The persistent problem of eutrophication, the biological enrichment of surface waters, has produced a vast literature on soil phosphorus (P) effects on runoff water quality. This paper considers the mechanisms controlling soil P transfers from agricultural soils to runoff waters, and the management of these transfers. Historical emphases on soil conservation and control of sediment delivery to surface waters have demonstrated that comprehensive strategies to mitigate sediment-bound P transfer can produce long-term water quality improvements at a watershed scale. Less responsive are dissolved P releases from soils that have historically received P applications in excess of crop requirements. While halting further P applications to such soils may prevent dissolved P losses from growing, the desorption of P from soils that is derived from historical inputs, termed here as ''legacy P'', can persist for long periods of time. Articulating the role of legacy P in delaying the response of watersheds to remedial programs requires more work, delivering the difficult message that yesterday's sinks of P may be today's sources. Even legacy sources of P that occur in low concentration relative to agronomic requirement can support significant loads of P in runoff under the right hydrologic conditions. Strategies that take advantage of the capacity of soils to buffer dissolved P losses, such as periodic tillage to diminish severe vertical stratification of P in no-till soils, offer short-term solutions to mitigating P losses. In some cases, more aggressive strategies are required to mitigate both short-term and legacy P losses.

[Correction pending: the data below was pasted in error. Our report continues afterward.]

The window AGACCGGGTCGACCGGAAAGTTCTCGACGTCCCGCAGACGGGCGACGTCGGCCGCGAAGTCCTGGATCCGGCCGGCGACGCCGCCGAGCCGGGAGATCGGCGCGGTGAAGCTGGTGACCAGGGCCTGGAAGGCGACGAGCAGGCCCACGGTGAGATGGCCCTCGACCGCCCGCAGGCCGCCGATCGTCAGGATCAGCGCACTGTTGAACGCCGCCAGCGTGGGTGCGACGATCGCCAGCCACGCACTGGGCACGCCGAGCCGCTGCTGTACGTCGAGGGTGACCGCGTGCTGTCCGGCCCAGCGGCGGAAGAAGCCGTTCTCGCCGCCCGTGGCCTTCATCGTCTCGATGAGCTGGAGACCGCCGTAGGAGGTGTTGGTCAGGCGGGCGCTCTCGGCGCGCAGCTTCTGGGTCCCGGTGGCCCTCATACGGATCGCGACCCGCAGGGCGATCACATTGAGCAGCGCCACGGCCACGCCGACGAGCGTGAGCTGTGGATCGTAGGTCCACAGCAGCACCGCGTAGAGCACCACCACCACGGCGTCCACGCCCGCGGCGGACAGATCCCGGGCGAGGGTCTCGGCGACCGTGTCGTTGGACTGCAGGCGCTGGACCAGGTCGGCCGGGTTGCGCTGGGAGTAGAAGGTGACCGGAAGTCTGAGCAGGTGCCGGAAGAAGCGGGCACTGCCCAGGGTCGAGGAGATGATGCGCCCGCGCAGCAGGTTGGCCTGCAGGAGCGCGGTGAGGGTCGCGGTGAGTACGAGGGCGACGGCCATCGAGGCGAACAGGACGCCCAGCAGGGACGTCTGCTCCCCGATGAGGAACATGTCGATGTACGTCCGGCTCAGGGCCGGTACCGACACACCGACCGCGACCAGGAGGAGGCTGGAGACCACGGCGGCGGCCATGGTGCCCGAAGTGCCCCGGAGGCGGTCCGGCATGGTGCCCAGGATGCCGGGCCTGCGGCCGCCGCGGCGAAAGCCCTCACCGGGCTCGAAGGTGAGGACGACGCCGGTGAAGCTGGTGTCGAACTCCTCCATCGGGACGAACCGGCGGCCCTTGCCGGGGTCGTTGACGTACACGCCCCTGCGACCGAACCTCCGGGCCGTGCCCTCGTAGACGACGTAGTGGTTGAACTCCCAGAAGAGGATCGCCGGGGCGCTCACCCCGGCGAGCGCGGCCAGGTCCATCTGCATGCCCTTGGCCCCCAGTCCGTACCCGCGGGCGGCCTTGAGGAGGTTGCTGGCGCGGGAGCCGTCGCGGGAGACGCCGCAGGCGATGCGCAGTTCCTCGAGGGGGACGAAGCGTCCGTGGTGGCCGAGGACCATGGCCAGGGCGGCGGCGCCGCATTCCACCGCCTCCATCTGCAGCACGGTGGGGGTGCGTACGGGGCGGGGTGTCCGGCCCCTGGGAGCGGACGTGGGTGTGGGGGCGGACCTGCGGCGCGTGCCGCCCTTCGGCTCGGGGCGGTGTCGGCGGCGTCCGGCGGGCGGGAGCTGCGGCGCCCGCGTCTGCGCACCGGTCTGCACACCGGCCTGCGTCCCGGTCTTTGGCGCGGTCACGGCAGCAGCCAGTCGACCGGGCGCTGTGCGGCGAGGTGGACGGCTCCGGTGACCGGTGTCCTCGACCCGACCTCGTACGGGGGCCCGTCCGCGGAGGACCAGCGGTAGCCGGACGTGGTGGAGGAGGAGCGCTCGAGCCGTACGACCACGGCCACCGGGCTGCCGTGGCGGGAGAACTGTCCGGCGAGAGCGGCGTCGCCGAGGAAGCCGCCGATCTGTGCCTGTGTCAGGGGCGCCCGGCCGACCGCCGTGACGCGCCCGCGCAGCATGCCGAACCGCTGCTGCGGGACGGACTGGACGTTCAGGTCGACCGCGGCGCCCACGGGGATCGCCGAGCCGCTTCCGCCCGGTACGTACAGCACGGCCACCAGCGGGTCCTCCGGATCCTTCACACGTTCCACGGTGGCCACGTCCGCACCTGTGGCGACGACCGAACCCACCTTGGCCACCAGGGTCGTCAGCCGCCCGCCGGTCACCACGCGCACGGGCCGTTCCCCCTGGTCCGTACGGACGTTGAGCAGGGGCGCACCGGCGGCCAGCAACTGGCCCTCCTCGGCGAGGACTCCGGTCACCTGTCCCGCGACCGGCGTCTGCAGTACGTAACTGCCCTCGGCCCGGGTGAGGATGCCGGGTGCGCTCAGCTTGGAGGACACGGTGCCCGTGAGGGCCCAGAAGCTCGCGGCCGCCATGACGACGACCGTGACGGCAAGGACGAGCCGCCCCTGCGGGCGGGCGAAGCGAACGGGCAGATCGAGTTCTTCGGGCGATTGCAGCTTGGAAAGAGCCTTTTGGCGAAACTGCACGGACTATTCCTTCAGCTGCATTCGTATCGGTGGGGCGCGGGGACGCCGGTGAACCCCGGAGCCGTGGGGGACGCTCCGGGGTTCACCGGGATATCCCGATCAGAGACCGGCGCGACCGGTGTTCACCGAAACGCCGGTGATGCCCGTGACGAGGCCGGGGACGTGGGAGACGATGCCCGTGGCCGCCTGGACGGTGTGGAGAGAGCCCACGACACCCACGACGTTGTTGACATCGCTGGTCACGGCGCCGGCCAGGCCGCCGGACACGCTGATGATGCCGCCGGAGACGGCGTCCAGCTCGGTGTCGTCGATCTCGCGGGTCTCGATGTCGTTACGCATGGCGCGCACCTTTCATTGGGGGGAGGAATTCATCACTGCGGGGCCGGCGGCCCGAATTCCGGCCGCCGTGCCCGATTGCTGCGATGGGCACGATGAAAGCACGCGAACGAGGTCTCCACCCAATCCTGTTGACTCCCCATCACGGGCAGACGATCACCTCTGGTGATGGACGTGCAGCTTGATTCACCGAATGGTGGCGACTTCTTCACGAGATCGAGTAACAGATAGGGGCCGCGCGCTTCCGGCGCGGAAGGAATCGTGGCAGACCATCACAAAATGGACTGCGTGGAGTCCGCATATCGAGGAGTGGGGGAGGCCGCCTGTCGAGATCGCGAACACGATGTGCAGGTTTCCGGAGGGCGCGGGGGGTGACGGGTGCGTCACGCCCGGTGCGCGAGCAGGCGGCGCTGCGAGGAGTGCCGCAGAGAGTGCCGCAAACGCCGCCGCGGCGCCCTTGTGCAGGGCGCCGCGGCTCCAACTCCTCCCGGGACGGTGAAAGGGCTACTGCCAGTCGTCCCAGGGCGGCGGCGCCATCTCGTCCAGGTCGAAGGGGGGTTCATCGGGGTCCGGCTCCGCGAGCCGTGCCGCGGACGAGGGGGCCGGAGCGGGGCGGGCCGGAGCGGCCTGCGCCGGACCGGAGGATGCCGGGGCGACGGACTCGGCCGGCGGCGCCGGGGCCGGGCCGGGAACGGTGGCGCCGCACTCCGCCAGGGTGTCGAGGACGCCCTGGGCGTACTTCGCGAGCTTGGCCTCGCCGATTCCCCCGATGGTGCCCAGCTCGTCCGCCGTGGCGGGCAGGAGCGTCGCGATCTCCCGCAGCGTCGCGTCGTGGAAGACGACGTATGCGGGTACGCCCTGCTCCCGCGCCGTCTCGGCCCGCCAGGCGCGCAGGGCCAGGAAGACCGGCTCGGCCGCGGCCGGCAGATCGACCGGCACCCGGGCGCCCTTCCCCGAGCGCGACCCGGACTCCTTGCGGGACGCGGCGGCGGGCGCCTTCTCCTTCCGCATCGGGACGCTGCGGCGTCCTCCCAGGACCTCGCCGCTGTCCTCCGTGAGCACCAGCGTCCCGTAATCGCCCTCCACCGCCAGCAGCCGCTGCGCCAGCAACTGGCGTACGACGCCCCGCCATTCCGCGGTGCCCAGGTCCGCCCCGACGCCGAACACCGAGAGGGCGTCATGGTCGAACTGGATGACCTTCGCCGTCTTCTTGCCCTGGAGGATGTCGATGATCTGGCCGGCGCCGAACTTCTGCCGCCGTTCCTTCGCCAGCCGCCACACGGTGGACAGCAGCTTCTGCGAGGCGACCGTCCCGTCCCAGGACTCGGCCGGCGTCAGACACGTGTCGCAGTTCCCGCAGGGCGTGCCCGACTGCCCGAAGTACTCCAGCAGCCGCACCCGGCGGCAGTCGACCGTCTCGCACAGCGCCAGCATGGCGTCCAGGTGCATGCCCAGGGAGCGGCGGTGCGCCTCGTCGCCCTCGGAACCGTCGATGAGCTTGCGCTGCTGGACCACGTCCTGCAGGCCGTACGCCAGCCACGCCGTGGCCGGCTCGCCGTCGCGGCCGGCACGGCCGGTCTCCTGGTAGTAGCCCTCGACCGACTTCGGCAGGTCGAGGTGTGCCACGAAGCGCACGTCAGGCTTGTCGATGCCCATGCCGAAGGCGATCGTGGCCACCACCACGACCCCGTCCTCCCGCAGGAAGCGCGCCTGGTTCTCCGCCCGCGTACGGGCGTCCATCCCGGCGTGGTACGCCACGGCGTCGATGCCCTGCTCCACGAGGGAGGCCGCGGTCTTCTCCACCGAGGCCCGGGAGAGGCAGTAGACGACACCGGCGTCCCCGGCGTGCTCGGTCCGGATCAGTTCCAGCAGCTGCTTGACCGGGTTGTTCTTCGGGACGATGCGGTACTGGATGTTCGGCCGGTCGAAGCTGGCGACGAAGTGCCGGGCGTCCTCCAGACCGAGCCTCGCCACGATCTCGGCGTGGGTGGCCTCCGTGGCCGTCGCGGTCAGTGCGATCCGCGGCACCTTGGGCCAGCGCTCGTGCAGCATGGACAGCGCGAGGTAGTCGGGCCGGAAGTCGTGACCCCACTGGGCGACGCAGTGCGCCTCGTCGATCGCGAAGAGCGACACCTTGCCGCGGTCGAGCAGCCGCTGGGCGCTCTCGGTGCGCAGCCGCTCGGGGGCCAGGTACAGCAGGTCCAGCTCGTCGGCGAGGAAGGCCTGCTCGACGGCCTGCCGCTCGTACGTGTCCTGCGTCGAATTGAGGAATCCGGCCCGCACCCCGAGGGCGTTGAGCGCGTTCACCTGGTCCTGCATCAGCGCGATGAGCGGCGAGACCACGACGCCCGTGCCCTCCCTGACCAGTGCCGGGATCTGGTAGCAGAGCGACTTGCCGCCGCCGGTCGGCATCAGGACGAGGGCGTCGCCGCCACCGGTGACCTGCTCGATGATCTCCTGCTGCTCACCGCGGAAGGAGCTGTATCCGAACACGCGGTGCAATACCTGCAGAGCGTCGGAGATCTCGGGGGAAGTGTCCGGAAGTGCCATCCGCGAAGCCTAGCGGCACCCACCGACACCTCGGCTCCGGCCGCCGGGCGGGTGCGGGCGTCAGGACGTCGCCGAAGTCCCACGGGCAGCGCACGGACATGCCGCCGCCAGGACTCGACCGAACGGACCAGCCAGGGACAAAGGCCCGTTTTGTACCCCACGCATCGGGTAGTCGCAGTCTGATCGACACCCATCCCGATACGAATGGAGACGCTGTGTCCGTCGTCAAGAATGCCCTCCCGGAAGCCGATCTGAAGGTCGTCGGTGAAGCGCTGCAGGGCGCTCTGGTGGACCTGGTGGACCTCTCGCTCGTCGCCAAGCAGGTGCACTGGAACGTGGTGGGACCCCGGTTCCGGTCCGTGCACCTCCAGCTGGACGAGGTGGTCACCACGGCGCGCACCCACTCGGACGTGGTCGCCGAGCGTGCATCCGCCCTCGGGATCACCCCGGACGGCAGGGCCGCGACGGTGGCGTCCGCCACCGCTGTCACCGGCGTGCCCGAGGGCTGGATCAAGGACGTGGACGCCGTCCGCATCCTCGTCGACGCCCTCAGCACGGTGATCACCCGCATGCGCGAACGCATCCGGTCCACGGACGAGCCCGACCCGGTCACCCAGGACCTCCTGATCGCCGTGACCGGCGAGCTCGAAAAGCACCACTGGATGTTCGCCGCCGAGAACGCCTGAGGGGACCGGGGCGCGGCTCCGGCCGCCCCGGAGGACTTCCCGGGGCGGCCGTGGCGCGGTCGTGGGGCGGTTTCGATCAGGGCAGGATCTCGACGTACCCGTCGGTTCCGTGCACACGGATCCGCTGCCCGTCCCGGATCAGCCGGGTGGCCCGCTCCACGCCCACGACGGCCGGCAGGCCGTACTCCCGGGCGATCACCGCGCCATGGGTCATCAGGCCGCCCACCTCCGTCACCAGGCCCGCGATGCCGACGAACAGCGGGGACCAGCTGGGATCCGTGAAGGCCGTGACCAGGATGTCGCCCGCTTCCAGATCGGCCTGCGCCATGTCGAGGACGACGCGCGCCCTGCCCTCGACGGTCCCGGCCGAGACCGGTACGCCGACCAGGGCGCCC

All Science Journal Classification (ASJC) codes
- Soil Science